"Ocker's" 1970s variant is the product of an interconnection of TV, theatre, literature and popular journalism. This coalescence included TV variety, comedy revue (The Mavis Bramston Show (1965-1968) and Aunty Jack (1971)--Peter Weir worked on both); the experimental theatre revue of The Legend of King O'Malley (1970), the avant-garde theatre of La Mama (where Stork was first presented as a play); the novelistic and filmic celebration of the popular book and film They're a Weird Mob (Powell 1966) with its celebration of the foibles of the "Australian way of life" - working class, hedonist, beer-swilling, and masculine; and the popular cycle of journalistic descriptions of Australia and the Australian in run-away non-fiction bestsellers of Pringle's Australian Accent (1958), and McGregor's Australian Profile (1966), and Conway's The Great Australian Stupor (1971) which confirmed as real the fictional perception of an Austr ... [material missing] ... this diverse theatrical practice was Peter Brooks' notion of 'rough theatre' which Brooks defined as:

close to the people ... putting over something in rough conditions is like a revolution, for anything that comes to hand can be turned into a weapon ... The arsenal is limitless: the aside, the placard, the topical reference, the local jokes ... the shorthand of exaggeration, the false noses, the stock types, the stuffed bellies ... Of course, it is most of all dirt that gives the roughness its edge: filth and spectacle takes on its socially liberating role, for by nature the popular theatre is anti-authoritarian, anti-traditional, anti-pomp, anti-pretence. This is the theatre of noise. (Brooks in Fitzpatrick, 1979: 84).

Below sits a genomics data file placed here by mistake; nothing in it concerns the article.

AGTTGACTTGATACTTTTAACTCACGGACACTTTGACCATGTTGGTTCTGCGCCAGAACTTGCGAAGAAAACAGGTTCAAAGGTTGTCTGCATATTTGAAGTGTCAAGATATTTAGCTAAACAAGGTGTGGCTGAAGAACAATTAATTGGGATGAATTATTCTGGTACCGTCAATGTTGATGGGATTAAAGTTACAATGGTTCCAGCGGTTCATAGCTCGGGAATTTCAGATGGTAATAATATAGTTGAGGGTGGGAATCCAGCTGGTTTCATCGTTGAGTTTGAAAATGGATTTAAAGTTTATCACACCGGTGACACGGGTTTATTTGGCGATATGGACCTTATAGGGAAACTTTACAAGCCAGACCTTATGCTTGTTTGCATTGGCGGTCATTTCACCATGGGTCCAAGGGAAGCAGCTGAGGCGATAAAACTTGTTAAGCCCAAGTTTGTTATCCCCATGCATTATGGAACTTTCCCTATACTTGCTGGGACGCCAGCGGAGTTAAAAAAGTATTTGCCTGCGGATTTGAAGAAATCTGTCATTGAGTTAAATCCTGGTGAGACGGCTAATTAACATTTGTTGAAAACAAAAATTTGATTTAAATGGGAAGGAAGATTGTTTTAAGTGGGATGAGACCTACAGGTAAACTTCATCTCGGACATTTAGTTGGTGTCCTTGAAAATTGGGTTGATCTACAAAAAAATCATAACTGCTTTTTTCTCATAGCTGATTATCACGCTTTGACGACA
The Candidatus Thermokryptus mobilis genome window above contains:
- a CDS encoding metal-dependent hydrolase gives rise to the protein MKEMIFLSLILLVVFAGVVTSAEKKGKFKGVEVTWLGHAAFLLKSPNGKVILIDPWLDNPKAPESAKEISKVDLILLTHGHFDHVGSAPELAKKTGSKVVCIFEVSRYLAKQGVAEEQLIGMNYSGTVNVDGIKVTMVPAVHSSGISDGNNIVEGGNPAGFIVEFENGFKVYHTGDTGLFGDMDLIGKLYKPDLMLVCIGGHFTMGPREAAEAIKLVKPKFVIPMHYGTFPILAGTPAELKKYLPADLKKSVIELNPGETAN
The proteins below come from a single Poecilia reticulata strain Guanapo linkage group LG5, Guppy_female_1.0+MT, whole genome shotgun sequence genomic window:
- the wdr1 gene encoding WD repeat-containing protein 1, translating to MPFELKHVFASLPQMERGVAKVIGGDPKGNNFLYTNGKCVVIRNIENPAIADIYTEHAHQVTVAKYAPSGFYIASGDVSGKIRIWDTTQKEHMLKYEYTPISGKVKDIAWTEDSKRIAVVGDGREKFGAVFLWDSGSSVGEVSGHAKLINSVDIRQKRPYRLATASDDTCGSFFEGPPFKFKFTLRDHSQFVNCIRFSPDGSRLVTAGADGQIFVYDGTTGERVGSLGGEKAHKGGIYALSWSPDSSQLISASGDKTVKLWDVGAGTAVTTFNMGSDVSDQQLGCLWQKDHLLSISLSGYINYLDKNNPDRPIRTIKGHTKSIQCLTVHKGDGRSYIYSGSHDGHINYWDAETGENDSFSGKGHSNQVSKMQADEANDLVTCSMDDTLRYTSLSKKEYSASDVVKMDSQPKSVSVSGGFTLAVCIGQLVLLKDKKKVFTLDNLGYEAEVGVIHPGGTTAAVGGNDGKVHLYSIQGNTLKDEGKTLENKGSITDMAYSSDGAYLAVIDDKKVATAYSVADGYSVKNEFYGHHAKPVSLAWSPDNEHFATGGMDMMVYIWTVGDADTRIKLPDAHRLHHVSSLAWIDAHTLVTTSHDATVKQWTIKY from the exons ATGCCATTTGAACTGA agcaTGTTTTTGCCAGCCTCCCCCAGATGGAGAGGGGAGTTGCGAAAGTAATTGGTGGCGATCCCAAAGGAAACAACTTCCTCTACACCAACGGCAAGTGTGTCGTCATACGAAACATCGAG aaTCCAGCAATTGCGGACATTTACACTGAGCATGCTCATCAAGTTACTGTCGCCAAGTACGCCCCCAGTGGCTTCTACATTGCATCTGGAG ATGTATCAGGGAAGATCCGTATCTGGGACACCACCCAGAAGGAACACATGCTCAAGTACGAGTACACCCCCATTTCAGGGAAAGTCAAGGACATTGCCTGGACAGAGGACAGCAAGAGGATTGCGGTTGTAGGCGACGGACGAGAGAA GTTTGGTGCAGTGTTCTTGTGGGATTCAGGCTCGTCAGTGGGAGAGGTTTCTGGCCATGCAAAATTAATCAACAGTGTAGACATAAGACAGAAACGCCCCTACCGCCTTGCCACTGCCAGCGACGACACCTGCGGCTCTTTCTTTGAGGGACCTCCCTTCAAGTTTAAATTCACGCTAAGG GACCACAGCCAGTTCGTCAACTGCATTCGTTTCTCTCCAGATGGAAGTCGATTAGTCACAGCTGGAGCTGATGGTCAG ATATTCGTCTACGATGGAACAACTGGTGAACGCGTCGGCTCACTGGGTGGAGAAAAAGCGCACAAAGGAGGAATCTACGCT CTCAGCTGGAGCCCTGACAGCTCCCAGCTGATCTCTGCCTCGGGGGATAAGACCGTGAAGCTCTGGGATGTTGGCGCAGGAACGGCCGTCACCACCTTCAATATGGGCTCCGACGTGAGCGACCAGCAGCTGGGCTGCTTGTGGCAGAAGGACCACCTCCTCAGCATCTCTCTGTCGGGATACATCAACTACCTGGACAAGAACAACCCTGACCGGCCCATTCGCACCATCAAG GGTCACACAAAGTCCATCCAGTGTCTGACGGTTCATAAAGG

Brooks' prescriptions were enthusiastically put to work in the "ocker films". In Sam Rohdie's words (1982: 39) these films set about projecting

not a nostalgic rural Australian beauty, but the vulgarity, philistinism and energy of an urban contemporary Australia . These were not the distanced and distancing vignettes of the past, a parade of Australians buttoned up in costume, but vicious, zany comedies of the present.